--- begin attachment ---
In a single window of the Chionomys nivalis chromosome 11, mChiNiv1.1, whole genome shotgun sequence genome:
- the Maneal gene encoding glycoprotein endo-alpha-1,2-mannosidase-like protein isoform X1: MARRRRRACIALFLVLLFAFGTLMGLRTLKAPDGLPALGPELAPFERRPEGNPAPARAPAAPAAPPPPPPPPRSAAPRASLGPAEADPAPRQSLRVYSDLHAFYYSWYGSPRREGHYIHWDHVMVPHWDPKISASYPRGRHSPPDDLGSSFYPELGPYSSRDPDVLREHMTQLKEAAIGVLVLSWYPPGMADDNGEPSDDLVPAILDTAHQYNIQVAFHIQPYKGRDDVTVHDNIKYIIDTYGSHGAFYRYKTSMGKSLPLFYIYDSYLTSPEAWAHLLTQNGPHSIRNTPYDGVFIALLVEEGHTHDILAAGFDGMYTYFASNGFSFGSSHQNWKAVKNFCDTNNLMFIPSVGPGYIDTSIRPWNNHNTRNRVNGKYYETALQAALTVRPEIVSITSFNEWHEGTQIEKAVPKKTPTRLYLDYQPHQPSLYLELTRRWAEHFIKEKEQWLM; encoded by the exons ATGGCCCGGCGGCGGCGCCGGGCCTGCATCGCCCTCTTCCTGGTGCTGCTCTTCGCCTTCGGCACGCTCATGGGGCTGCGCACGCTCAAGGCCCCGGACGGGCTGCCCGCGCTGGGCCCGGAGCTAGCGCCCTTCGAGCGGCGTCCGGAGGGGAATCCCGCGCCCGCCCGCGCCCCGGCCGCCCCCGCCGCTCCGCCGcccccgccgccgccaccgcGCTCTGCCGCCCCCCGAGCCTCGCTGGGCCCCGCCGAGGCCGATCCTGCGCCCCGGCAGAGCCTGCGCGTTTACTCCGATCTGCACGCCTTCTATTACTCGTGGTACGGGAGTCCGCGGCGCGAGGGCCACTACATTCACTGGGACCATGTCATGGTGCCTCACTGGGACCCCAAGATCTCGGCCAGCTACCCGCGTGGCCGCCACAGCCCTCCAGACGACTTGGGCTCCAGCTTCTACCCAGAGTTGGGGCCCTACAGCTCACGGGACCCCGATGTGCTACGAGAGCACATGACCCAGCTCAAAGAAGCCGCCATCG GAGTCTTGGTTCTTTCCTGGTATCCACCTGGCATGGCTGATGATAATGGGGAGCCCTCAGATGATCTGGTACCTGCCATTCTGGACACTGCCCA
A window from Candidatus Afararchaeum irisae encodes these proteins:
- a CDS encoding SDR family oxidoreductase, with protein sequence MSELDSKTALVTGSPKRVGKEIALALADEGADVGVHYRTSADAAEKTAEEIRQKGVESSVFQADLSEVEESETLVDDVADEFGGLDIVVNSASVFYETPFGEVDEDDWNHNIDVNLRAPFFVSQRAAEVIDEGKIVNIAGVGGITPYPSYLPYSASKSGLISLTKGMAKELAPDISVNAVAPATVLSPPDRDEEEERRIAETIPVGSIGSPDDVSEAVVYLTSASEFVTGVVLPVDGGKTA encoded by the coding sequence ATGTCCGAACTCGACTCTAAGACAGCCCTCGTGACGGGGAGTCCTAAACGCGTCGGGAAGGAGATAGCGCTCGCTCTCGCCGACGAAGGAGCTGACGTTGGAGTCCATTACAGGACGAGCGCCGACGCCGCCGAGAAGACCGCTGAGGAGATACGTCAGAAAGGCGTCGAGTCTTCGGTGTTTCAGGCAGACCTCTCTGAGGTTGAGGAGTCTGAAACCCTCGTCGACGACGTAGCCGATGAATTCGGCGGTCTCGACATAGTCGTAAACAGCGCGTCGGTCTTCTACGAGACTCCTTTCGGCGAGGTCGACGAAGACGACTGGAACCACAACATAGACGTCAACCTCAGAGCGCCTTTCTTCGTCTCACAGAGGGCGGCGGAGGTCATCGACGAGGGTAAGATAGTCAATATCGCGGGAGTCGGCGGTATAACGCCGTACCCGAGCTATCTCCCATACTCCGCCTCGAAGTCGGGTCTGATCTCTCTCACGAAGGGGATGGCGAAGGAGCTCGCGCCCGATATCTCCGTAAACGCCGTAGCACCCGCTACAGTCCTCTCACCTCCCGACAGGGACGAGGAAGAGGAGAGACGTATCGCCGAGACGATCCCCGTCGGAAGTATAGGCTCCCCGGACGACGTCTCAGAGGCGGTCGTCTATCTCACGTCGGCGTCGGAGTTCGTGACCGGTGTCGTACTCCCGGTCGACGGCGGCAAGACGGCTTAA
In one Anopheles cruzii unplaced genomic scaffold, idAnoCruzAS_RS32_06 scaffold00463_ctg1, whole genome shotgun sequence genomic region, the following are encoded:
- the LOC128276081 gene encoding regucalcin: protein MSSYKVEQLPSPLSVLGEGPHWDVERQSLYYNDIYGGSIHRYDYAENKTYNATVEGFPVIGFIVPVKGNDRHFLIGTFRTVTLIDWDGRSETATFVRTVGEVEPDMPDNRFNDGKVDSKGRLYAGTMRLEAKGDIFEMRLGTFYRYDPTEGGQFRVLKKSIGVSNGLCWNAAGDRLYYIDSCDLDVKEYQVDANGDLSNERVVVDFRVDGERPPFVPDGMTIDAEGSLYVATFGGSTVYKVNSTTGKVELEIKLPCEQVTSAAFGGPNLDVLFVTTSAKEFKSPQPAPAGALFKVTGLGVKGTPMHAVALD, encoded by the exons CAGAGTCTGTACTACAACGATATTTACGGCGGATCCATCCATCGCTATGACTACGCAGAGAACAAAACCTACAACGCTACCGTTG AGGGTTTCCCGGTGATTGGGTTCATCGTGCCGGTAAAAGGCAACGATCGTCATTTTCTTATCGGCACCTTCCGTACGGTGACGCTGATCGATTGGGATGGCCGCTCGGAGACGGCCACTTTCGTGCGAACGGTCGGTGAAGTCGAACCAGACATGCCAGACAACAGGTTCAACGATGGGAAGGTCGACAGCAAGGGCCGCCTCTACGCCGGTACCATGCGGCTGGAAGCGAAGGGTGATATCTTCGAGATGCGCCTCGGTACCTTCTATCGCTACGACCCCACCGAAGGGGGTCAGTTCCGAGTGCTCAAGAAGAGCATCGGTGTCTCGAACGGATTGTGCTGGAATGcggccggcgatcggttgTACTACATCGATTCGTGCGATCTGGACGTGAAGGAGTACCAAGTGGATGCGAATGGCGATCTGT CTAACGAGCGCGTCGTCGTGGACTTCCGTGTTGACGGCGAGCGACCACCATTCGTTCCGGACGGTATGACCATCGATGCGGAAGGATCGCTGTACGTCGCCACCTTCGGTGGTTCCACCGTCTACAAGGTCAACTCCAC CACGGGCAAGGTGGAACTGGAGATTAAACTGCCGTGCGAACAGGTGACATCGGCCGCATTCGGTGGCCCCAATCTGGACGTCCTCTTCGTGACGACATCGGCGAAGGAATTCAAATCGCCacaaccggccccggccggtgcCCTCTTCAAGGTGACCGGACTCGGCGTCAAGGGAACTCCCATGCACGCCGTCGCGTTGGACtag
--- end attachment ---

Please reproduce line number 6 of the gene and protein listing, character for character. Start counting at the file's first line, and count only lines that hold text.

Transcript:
- the LOC128276081 gene encoding regucalcin: protein MSSYKVEQLPSPLSVLGEGPHWDVERQSLYYNDIYGGSIHRYDYAENKTYNATVEGFPVIGFIVPVKGNDRHFLIGTFRTVTLIDWDGRSETATFVRTVGEVEPDMPDNRFNDGKVDSKGRLYAGTMRLEAKGDIFEMRLGTFYRYDPTEGGQFRVLKKSIGVSNGLCWNAAGDRLYYIDSCDLDVKEYQVDANGDLSNERVVVDFRVDGERPPFVPDGMTIDAEGSLYVATFGGSTVYKVNSTTGKVELEIKLPCEQVTSAAFGGPNLDVLFVTTSAKEFKSPQPAPAGALFKVTGLGVKGTPMHAVALD, encoded by the exons CAGAGTCTGTACTACAACGATATTTACGGCGGATCCATCCATCGCTATGACTACGCAGAGAACAAAACCTACAACGCTACCGTTG AGGGTTTCCCGGTGATTGGGTTCATCGTGCCGGTAAAAGGCAACGATCGTCATTTTCTTATCGGCACCTTCCGTACGGTGACGCTGATCGATTGGGATGGCCGCTCGGAGACGGCCACTTTCGTGCGAACGGTCGGTGAAGTCGAACCAGACATGCCAGACAACAGGTTCAACGATGGGAAGGTCGACAGCAAGGGCCGCCTCTACGCCGGTACCATGCGGCTGGAAGCGAAGGGTGATATCTTCGAGATGCGCCTCGGTACCTTCTATCGCTACGACCCCACCGAAGGGGGTCAGTTCCGAGTGCTCAAGAAGAGCATCGGTGTCTCGAACGGATTGTGCTGGAATGcggccggcgatcggttgTACTACATCGATTCGTGCGATCTGGACGTGAAGGAGTACCAAGTGGATGCGAATGGCGATCTGT CTAACGAGCGCGTCGTCGTGGACTTCCGTGTTGACGGCGAGCGACCACCATTCGTTCCGGACGGTATGACCATCGATGCGGAAGGATCGCTGTACGTCGCCACCTTCGGTGGTTCCACCGTCTACAAGGTCAACTCCAC CACGGGCAAGGTGGAACTGGAGATTAAACTGCCGTGCGAACAGGTGACATCGGCCGCATTCGGTGGCCCCAATCTGGACGTCCTCTTCGTGACGACATCGGCGAAGGAATTCAAATCGCCacaaccggccccggccggtgcCCTCTTCAAGGTGACCGGACTCGGCGTCAAGGGAACTCCCATGCACGCCGTCGCGTTGGACtag